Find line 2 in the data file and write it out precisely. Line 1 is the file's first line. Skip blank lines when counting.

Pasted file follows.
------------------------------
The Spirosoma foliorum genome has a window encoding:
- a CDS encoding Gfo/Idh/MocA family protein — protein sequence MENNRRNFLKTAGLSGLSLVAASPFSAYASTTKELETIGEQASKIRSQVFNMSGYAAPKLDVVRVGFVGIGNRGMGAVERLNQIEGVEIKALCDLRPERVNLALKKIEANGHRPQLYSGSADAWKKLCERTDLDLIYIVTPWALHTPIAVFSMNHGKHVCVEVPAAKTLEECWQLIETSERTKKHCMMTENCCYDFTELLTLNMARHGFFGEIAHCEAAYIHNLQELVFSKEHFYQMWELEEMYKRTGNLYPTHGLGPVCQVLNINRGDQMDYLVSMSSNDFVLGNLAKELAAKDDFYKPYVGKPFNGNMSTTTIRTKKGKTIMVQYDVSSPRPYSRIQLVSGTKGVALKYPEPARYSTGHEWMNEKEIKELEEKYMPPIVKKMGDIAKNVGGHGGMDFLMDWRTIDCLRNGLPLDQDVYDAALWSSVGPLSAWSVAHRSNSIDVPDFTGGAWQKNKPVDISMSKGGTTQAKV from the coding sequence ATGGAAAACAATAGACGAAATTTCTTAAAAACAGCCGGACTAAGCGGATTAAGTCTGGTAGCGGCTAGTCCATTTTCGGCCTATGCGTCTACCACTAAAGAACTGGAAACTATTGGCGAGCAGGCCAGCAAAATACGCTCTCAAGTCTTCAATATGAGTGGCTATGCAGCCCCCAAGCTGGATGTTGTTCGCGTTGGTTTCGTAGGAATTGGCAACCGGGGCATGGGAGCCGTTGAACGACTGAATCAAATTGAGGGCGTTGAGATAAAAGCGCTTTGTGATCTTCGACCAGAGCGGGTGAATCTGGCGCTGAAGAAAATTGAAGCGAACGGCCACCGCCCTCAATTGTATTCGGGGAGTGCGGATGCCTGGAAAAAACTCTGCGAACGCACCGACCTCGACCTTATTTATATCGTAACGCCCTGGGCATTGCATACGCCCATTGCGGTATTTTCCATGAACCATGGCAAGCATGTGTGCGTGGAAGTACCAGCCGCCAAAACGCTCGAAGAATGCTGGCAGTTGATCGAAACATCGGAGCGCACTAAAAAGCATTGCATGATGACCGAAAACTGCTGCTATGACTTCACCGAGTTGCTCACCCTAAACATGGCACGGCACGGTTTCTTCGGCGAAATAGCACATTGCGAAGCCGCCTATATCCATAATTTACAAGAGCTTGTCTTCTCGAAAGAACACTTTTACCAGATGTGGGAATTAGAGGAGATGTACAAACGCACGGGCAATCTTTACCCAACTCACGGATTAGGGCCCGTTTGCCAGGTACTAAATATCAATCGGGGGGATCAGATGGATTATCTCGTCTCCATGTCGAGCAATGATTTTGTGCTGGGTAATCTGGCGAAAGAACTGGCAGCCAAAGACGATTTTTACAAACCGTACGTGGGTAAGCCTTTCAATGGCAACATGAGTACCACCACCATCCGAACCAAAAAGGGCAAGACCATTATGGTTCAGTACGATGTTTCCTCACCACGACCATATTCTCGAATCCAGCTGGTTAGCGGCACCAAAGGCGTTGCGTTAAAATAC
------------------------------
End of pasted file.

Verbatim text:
- a CDS encoding Gfo/Idh/MocA family protein — protein sequence MENNRRNFLKTAGLSGLSLVAASPFSAYASTTKELETIGEQASKIRSQVFNMSGYAAPKLDVVRVGFVGIGNRGMGAVERLNQIEGVEIKALCDLRPERVNLALKKIEANGHRPQLYSGSADAWKKLCERTDLDLIYIVTPWALHTPIAVFSMNHGKHVCVEVPAAKTLEECWQLIETSERTKKHCMMTENCCYDFTELLTLNMARHGFFGEIAHCEAAYIHNLQELVFSKEHFYQMWELEEMYKRTGNLYPTHGLGPVCQVLNINRGDQMDYLVSMSSNDFVLGNLAKELAAKDDFYKPYVGKPFNGNMSTTTIRTKKGKTIMVQYDVSSPRPYSRIQLVSGTKGVALKYPEPARYSTGHEWMNEKEIKELEEKYMPPIVKKMGDIAKNVGGHGGMDFLMDWRTIDCLRNGLPLDQDVYDAALWSSVGPLSAWSVAHRSNSIDVPDFTGGAWQKNKPVDISMSKGGTTQAKV from the coding sequence ATGGAAAACAATAGACGAAATTTCTTAAAAACAGCCGGACTAAGCGGATTAAGTCTGGTAGCGGCTAGTCCATTTTCGGCCTATGCGTCTACCACTAAAGAACTGGAAACTATTGGCGAGCAGGCCAGCAAAATACGCTCTCAAGTCTTCAATATGAGTGGCTATGCAGCCCCCAAGCTGGATGTTGTTCGCGTTGGTTTCGTAGGAATTGGCAACCGGGGCATGGGAGCCGTTGAACGACTGAATCAAATTGAGGGCGTTGAGATAAAAGCGCTTTGTGATCTTCGACCAGAGCGGGTGAATCTGGCGCTGAAGAAAATTGAAGCGAACGGCCACCGCCCTCAATTGTATTCGGGGAGTGCGGATGCCTGGAAAAAACTCTGCGAACGCACCGACCTCGACCTTATTTATATCGTAACGCCCTGGGCATTGCATACGCCCATTGCGGTATTTTCCATGAACCATGGCAAGCATGTGTGCGTGGAAGTACCAGCCGCCAAAACGCTCGAAGAATGCTGGCAGTTGATCGAAACATCGGAGCGCACTAAAAAGCATTGCATGATGACCGAAAACTGCTGCTATGACTTCACCGAGTTGCTCACCCTAAACATGGCACGGCACGGTTTCTTCGGCGAAATAGCACATTGCGAAGCCGCCTATATCCATAATTTACAAGAGCTTGTCTTCTCGAAAGAACACTTTTACCAGATGTGGGAATTAGAGGAGATGTACAAACGCACGGGCAATCTTTACCCAACTCACGGATTAGGGCCCGTTTGCCAGGTACTAAATATCAATCGGGGGGATCAGATGGATTATCTCGTCTCCATGTCGAGCAATGATTTTGTGCTGGGTAATCTGGCGAAAGAACTGGCAGCCAAAGACGATTTTTACAAACCGTACGTGGGTAAGCCTTTCAATGGCAACATGAGTACCACCACCATCCGAACCAAAAAGGGCAAGACCATTATGGTTCAGTACGATGTTTCCTCACCACGACCATATTCTCGAATCCAGCTGGTTAGCGGCACCAAAGGCGTTGCGTTAAAATAC